It’s Mr.Robin Moore. On a stroll down the West Coast of New Zealand! I inquired how long he’d been walking? Well, he said, “I started 42,000 km’s ago and I haven’t stopped”. Impressed I was.

At the time of meeting Robin I think he was walking for Cancer Research. He’s also walked for many other charities: Cornwall Hospice Care, Macmillan Cancer Relief to name a few. What’s even more interesting is he lives in the same county as me: Cornwall.

We chatted for what felt like ages or more and parted with greetings of hopefully catching up again somewhere.

My first rest day (after Cromwell) was at Fox Glacier. Ivory Towers backpackers being my haunt of choice. $20 seemed fairly hefty for a pitch, but when the pleasant Texan girl said the spa and sauna was included, it was a no-brainer 🧠

My long overdue rest-day is spent, cleaning clothes, visiting the Kiwi Post to send bit’s’n’pieces back to the UK and a brief visit to Fox Glazier. Bit of a damp squib the glacier and far to many tourists!

The short twenty-five kilometres between the two glaciers was enough the following day. Some serious climbing was had ⛰️ Just the other side of the bridge lays my stealth camping spot outside Franz Josef.

In the morning, I called first into the Franz Josef D.O.C office. As I leave, another cyclist, this time on a recumbent. Adrien Cassiers is from Brussels 🇧🇪 What an impressive machine and very well kitted out.

Not long after setting off in the morning, two maidens on their Johnny Uprights! Both from Melbourne 🇦🇺 And there’s more, a young German couple 🇩🇪 I tag along with them for most of the day. I struggle, though, to keep up with their pace. We all look to be bearing similar weights, hence, must be their youth!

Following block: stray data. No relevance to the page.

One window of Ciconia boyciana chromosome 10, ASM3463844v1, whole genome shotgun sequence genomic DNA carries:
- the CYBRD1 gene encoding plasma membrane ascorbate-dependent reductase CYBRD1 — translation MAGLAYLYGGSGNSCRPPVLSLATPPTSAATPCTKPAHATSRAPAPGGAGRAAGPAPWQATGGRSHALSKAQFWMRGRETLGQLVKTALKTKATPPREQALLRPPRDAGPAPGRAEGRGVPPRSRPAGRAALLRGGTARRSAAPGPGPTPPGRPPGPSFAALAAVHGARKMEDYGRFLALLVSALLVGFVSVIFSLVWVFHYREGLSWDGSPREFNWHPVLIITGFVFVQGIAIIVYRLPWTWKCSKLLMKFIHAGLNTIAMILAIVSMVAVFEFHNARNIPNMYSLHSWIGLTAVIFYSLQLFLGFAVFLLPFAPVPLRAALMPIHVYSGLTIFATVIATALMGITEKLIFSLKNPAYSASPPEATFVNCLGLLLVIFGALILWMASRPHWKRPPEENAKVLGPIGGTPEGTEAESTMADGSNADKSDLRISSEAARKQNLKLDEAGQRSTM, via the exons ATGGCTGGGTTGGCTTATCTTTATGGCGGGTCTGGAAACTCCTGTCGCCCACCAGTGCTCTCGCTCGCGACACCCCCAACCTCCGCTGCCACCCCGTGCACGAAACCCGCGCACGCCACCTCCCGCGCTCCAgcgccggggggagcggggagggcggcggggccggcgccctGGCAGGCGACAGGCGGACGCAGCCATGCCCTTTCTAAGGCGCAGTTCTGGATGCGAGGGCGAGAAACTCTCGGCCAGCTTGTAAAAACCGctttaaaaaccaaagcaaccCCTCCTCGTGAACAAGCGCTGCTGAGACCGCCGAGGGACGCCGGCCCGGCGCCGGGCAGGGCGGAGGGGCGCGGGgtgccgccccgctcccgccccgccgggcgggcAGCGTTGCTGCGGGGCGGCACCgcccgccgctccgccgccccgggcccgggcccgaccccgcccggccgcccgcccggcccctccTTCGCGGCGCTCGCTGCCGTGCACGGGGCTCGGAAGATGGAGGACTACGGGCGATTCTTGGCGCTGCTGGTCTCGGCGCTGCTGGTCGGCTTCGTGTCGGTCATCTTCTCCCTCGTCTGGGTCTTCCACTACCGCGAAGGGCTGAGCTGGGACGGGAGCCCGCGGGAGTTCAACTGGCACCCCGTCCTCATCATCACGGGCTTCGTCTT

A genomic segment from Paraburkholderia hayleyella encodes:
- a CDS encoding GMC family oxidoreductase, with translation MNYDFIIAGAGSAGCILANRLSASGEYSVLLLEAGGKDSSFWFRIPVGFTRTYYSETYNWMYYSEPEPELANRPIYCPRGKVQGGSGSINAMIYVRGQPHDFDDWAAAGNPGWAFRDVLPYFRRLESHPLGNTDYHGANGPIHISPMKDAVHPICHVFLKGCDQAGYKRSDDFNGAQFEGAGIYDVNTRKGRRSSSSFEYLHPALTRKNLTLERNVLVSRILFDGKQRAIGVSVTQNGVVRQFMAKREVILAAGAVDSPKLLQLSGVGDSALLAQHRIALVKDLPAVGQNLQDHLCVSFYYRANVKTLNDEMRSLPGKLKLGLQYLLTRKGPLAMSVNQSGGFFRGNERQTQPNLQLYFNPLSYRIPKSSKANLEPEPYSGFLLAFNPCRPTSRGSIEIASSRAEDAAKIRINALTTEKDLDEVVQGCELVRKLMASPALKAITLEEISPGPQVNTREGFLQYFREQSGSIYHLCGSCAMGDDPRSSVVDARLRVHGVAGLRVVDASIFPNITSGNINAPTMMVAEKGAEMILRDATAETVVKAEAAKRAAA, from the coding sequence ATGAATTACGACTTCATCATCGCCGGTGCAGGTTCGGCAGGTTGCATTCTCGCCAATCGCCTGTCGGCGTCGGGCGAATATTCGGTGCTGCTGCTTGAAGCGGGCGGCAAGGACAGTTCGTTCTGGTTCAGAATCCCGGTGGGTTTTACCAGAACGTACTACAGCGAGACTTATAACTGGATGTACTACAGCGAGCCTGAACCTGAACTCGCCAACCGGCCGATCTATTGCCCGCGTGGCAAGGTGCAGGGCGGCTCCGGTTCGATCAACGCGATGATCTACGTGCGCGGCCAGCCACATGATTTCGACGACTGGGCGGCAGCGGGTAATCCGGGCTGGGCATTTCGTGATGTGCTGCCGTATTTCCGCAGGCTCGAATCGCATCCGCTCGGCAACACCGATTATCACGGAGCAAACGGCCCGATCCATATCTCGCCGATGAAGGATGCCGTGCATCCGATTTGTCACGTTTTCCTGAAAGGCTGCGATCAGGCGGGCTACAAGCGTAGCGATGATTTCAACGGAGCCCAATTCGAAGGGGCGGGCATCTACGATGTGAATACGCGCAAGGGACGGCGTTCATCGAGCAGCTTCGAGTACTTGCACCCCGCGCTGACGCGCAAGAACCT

We all stop for lunch. Enduring the continual attention from sand flies. Give us a break! The young couple stop for the night at Lake Lanthe. I motor on a bit further, though as the sand flies are in force at the lake. I locate a sweet spot off the main road. The actual camp spot can be viewed within my Google map below.

Hokitika town becomes quite a long stop for the afternoon as I search out the library for wifi. Once again, a immensely good library.

Leaving Hokitika late in the afternoon with my quota of water I’m soon searching for my evening camp spot. After what seems like an eternal search, up pops this beauty tucked behind land ‘for sale’ plots.

Trying to discover wooded areas using a normal roadmap doesn’t suffice. Now, in hindsight, looking either on Google Maps or similar would make the search easier.

Greymouth is quite a non-distinct town. It’s grey!

The Maori’s 🗿 had lived in Greymouth for a considerable time before European settlement. Greymouth has a steep history of coal and gold mining. A lot of Cornish (English) tin miners immigrated to this area in the 18th century to chase the coal and gold 🥇 seams.

I’d been repeatedly told your going to get wet on the West Coast. Not one day of rain for me. That must be a record for any cyclist here!

Happy Days.

Photos shot with a Samsung EX1 24-72mm f/1.8. All content is protected.

The map is interactive. Click on the route or icons for detail.